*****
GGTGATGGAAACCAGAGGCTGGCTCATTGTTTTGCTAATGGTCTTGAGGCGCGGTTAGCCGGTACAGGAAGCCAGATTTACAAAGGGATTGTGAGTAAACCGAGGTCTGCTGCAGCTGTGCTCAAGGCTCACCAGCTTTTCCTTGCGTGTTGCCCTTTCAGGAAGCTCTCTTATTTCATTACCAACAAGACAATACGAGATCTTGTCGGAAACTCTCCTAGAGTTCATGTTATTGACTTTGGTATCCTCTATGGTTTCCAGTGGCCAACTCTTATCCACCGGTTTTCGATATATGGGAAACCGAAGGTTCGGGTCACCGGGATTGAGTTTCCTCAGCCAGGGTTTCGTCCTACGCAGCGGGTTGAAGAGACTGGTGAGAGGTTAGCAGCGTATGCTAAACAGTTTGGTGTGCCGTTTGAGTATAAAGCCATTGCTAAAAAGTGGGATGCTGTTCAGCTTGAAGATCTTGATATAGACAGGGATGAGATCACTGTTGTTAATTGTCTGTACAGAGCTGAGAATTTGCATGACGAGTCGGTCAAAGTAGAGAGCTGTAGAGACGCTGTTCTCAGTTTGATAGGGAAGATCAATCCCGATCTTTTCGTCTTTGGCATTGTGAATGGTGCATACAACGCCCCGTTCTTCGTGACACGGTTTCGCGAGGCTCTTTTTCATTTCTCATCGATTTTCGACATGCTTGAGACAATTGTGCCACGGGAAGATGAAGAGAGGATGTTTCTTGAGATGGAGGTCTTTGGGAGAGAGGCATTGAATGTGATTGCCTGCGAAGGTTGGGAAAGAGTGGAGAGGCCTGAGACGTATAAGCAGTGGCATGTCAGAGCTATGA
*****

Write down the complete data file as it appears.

GGTGATGGAAACCAGAGGCTGGCTCATTGTTTTGCTAATGGTCTTGAGGCGCGGTTAGCCGGTACAGGAAGCCAGATTTACAAAGGGATTGTGAGTAAACCGAGGTCTGCTGCAGCTGTGCTCAAGGCTCACCAGCTTTTCCTTGCGTGTTGCCCTTTCAGGAAGCTCTCTTATTTCATTACCAACAAGACAATACGAGATCTTGTCGGAAACTCTCCTAGAGTTCATGTTATTGACTTTGGTATCCTCTATGGTTTCCAGTGGCCAACTCTTATCCACCGGTTTTCGATATATGGGAAACCGAAGGTTCGGGTCACCGGGATTGAGTTTCCTCAGCCAGGGTTTCGTCCTACGCAGCGGGTTGAAGAGACTGGTGAGAGGTTAGCAGCGTATGCTAAACAGTTTGGTGTGCCGTTTGAGTATAAAGCCATTGCTAAAAAGTGGGATGCTGTTCAGCTTGAAGATCTTGATATAGACAGGGATGAGATCACTGTTGTTAATTGTCTGTACAGAGCTGAGAATTTGCATGACGAGTCGGTCAAAGTAGAGAGCTGTAGAGACGCTGTTCTCAGTTTGATAGGGAAGATCAATCCCGATCTTTTCGTCTTTGGCATTGTGAATGGTGCATACAACGCCCCGTTCTTCGTGACACGGTTTCGCGAGGCTCTTTTTCATTTCTCATCGATTTTCGACATGCTTGAGACAATTGTGCCACGGGAAGATGAAGAGAGGATGTTTCTTGAGATGGAGGTCTTTGGGAGAGAGGCATTGAATGTGATTGCCTGCGAAGGTTGGGAAAGAGTGGAGAGGCCTGAGACGTATAAGCAGTGGCATGTCAGAGCTATGA